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'Keep singing': Bruce Cockburn calls on folk artists to push for free speech

Bruce Cockburn, left, accepts his People's Voice Award for his role in social and political commentary from country singer Kris Kristofferson at the Folk Alliance International awards show, in Kansas City, Mo., on February 15, 2017. THE CANADIAN PRESS/HO-Brian Hetherman, *MANDATORY CREDIT*

Bruce Cockburn, left, accepts his People's Voice Award for his role in social and political commentary from country singer Kris Kristofferson at the Folk Alliance International awards show, in Kansas City, Mo., on February 15, 2017. THE CANADIAN PRESS/HO-Brian Hetherman, *MANDATORY CREDIT*

Folk singer Bruce Cockburn is encouraging U.S. musicians to keep pushing for free speech under the Donald Trump administration.

While accepting an honour at the Folk Alliance International awards show in Kansas City, Mo. on Wednesday night he took a moment to address the volatile political climate.

"It seems evident that the current administration is not much interested in democracy," he said in prepared remarks.

"They are trying to stifle opposition across the board by a range of means. Looks to me like they're just getting started."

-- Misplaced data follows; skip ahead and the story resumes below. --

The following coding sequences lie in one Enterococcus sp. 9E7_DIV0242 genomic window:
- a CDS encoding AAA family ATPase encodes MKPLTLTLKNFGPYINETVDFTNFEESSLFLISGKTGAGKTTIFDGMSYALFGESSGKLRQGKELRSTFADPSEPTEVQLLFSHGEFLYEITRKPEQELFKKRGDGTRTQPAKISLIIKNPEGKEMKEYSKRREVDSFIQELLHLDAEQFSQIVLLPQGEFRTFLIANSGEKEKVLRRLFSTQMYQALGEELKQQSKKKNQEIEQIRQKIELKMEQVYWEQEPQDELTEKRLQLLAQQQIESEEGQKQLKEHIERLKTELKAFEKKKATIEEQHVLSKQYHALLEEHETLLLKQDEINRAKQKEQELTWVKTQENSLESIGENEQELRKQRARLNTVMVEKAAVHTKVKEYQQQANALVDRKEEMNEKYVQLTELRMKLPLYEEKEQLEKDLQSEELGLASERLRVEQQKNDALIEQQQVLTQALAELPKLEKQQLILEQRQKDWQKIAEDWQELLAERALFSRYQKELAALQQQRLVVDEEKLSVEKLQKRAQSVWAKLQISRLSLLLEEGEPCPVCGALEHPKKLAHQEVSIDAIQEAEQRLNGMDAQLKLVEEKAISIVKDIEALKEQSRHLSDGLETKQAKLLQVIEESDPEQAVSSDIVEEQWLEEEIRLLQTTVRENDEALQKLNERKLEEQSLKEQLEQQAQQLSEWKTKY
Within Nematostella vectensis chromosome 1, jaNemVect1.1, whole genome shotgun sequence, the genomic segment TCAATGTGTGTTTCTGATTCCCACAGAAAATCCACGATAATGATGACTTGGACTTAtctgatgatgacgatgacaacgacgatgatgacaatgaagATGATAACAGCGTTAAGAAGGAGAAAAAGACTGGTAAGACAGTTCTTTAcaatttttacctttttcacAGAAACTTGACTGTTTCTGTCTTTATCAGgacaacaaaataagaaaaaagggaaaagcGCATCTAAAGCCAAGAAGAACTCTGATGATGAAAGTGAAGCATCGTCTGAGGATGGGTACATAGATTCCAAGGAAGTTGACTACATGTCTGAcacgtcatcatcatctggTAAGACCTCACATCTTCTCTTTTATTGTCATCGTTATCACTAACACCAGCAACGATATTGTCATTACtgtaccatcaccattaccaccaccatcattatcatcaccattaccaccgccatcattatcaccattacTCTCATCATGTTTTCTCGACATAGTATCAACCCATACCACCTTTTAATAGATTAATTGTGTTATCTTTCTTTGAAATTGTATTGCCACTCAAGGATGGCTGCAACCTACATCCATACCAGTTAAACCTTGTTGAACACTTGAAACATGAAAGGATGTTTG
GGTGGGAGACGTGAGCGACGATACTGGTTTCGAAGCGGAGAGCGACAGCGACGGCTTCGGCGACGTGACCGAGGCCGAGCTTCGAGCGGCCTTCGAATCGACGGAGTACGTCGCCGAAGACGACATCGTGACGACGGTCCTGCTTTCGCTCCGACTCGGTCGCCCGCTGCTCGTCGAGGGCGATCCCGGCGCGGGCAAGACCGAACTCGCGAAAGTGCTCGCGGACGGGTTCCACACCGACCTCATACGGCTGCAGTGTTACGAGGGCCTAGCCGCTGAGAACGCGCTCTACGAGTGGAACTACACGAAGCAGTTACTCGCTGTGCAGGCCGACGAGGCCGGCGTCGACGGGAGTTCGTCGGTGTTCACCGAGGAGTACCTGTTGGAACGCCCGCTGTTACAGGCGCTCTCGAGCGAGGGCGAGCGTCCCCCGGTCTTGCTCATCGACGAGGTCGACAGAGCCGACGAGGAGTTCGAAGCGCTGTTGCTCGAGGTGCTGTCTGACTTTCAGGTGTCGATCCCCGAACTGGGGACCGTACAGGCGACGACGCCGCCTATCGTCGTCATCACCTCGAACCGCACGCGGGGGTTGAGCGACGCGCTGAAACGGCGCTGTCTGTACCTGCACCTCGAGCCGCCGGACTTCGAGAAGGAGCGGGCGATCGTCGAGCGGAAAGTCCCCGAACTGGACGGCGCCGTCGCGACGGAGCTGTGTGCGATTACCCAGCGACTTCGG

The Canadian singer, who lives in San Francisco, then urged musicians to be a catalyst for dialogue and debate.

"We may get tired, but we have to keep singing," he said.

Country singer Kris Kristofferson presented Cockburn with the People's Voice Award in recognition of his role in social and political commentary. His 1984 track "If I Had a Rocket Launcher" is widely considered a staple of activist music.

Cockburn reflected on his experiences as a young performer during the Vietnam War, and on later years when he found his voice during the U.S. presidency of Ronald Reagan in the 1980s.

He then turned to the current U.S. political climate and told songwriters to consider their music as more than just words, but a "focal point for collective energy" of the community.

"Doesn't mean we can't sing love songs," Cockburn reasoned.

"But if you think you can keep your head down and ignore the political side of things, it's liable to be waiting for you with a blackjack in the alley when you come out the stage door."